Does the Batmobile hold the key to the engine of the future?
Tuesday 01 December 2009
A new concept car to be unveiled at the Los Angeles Auto Show could herald a new era in efficient engine design -- by placing a jet engine under the hood.
A new concept car to be unveiled at the Los Angeles Auto Show could herald a new era in efficient engine design - by placing a jet engine under the hood.
Capstone Turbine Corp. plans to unveil the CMT-380, a hybrid-electric vehicle powered by traditional batteries and a range-extending "microturbine" engine. Claiming to be capable of 0-60 mph (0-97 km/h) in under four seconds, the CMT-380 is billed as a successful example of the integration of gas turbine power and hybrid design.
The hybrid runs predominantly on power from lithium-polymer batteries, with the turbine providing enough recharge capacity on-the-go for a further 500 miles on a single fuel tank. If the predictions are correct and achievable, the CMT-380 would easily outstrip the range of any hybrid model on the market. Capstone claims that the emissions are clean enough to meet stringent U.S. government clean air requirements.
The company plans to gauge interest at Los Angeles, traditionally viewed as a forward-looking show. Based on the response, a limited production plan will be finalized, allowing Capstone to further explore the potential of the technology with automakers from around the world. Earlier this year, UK-based Langford Performance Engineering confirmed that it had successfully integrated a microturbine into a Ford S-Max vehicle.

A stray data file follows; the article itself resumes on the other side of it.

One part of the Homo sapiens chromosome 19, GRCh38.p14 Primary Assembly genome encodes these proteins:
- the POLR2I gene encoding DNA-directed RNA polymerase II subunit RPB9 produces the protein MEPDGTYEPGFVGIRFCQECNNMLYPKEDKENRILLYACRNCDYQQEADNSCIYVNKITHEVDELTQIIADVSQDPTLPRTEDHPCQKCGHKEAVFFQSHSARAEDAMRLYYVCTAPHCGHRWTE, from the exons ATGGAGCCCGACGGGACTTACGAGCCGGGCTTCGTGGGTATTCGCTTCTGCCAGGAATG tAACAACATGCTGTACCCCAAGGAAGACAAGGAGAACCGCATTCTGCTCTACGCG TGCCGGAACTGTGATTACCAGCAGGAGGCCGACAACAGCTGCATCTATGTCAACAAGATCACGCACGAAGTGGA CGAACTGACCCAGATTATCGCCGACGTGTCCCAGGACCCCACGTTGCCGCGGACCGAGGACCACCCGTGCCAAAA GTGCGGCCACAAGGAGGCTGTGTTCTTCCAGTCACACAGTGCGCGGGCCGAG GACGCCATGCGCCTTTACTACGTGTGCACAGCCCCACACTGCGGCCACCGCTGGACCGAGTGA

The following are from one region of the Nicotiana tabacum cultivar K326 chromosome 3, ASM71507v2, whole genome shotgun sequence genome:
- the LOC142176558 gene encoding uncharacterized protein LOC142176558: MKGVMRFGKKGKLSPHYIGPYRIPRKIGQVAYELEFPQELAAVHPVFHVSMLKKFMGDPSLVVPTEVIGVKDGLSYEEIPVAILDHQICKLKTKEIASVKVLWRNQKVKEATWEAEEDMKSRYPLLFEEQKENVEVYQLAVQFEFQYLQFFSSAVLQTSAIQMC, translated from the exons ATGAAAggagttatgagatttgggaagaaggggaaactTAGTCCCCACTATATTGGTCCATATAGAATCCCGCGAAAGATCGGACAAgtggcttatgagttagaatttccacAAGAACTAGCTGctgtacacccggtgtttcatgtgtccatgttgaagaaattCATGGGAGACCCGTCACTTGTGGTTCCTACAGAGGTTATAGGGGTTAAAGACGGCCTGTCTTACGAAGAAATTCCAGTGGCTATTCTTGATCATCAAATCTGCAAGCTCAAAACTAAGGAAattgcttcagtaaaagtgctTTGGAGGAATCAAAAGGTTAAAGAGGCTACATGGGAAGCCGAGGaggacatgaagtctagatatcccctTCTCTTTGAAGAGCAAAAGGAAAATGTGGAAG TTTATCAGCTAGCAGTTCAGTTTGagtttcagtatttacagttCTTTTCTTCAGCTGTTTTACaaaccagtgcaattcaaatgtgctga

"It's not in Capstone's business plan to start manufacturing complete cars," said Darren Jamison, Capstone President and CEO. "However, the limited production CMT-380 and Langford Whisper hybrid-demonstration vehicle are intended to showcase the technology and demonstrate the value proposition of microturbines as electric-vehicle range extenders."
Turbines are not new in automotive production, although the potential for their use as hybrid range-extenders is only just becoming clear. Chrysler, General Motors, Toyota and Honda have all released concepts or prototypes using gas turbines for power, and the production department of the 1989 Batman film built a working gas turbine vehicle as a prop.
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